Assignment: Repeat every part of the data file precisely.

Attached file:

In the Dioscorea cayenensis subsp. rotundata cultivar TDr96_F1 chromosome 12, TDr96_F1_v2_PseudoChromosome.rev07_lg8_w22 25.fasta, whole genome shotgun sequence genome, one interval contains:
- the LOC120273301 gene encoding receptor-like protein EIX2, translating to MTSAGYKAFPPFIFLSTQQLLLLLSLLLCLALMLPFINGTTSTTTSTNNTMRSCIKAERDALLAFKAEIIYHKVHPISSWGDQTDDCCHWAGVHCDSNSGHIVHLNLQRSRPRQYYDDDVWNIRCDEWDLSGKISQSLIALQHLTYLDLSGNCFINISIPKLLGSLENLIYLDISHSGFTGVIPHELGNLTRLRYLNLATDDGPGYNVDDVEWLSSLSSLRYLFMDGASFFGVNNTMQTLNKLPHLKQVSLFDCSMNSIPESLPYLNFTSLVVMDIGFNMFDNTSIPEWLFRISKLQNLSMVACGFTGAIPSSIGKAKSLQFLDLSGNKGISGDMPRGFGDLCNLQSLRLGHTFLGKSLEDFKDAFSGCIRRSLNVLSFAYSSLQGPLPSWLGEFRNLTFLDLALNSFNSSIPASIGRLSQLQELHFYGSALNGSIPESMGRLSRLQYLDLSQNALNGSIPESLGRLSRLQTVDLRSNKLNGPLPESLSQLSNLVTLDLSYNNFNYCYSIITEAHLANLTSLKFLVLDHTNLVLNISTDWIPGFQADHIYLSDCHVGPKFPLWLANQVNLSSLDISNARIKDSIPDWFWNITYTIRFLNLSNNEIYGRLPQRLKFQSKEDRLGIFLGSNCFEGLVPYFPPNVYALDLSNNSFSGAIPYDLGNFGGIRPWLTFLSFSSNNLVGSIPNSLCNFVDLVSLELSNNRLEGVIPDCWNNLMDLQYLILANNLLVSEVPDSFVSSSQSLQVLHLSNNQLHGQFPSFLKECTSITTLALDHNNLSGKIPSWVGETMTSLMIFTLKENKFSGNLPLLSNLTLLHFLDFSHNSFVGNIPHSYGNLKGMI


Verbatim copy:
In the Dioscorea cayenensis subsp. rotundata cultivar TDr96_F1 chromosome 12, TDr96_F1_v2_PseudoChromosome.rev07_lg8_w22 25.fasta, whole genome shotgun sequence genome, one interval contains:
- the LOC120273301 gene encoding receptor-like protein EIX2, translating to MTSAGYKAFPPFIFLSTQQLLLLLSLLLCLALMLPFINGTTSTTTSTNNTMRSCIKAERDALLAFKAEIIYHKVHPISSWGDQTDDCCHWAGVHCDSNSGHIVHLNLQRSRPRQYYDDDVWNIRCDEWDLSGKISQSLIALQHLTYLDLSGNCFINISIPKLLGSLENLIYLDISHSGFTGVIPHELGNLTRLRYLNLATDDGPGYNVDDVEWLSSLSSLRYLFMDGASFFGVNNTMQTLNKLPHLKQVSLFDCSMNSIPESLPYLNFTSLVVMDIGFNMFDNTSIPEWLFRISKLQNLSMVACGFTGAIPSSIGKAKSLQFLDLSGNKGISGDMPRGFGDLCNLQSLRLGHTFLGKSLEDFKDAFSGCIRRSLNVLSFAYSSLQGPLPSWLGEFRNLTFLDLALNSFNSSIPASIGRLSQLQELHFYGSALNGSIPESMGRLSRLQYLDLSQNALNGSIPESLGRLSRLQTVDLRSNKLNGPLPESLSQLSNLVTLDLSYNNFNYCYSIITEAHLANLTSLKFLVLDHTNLVLNISTDWIPGFQADHIYLSDCHVGPKFPLWLANQVNLSSLDISNARIKDSIPDWFWNITYTIRFLNLSNNEIYGRLPQRLKFQSKEDRLGIFLGSNCFEGLVPYFPPNVYALDLSNNSFSGAIPYDLGNFGGIRPWLTFLSFSSNNLVGSIPNSLCNFVDLVSLELSNNRLEGVIPDCWNNLMDLQYLILANNLLVSEVPDSFVSSSQSLQVLHLSNNQLHGQFPSFLKECTSITTLALDHNNLSGKIPSWVGETMTSLMIFTLKENKFSGNLPLLSNLTLLHFLDFSHNSFVGNIPHSYGNLKGMI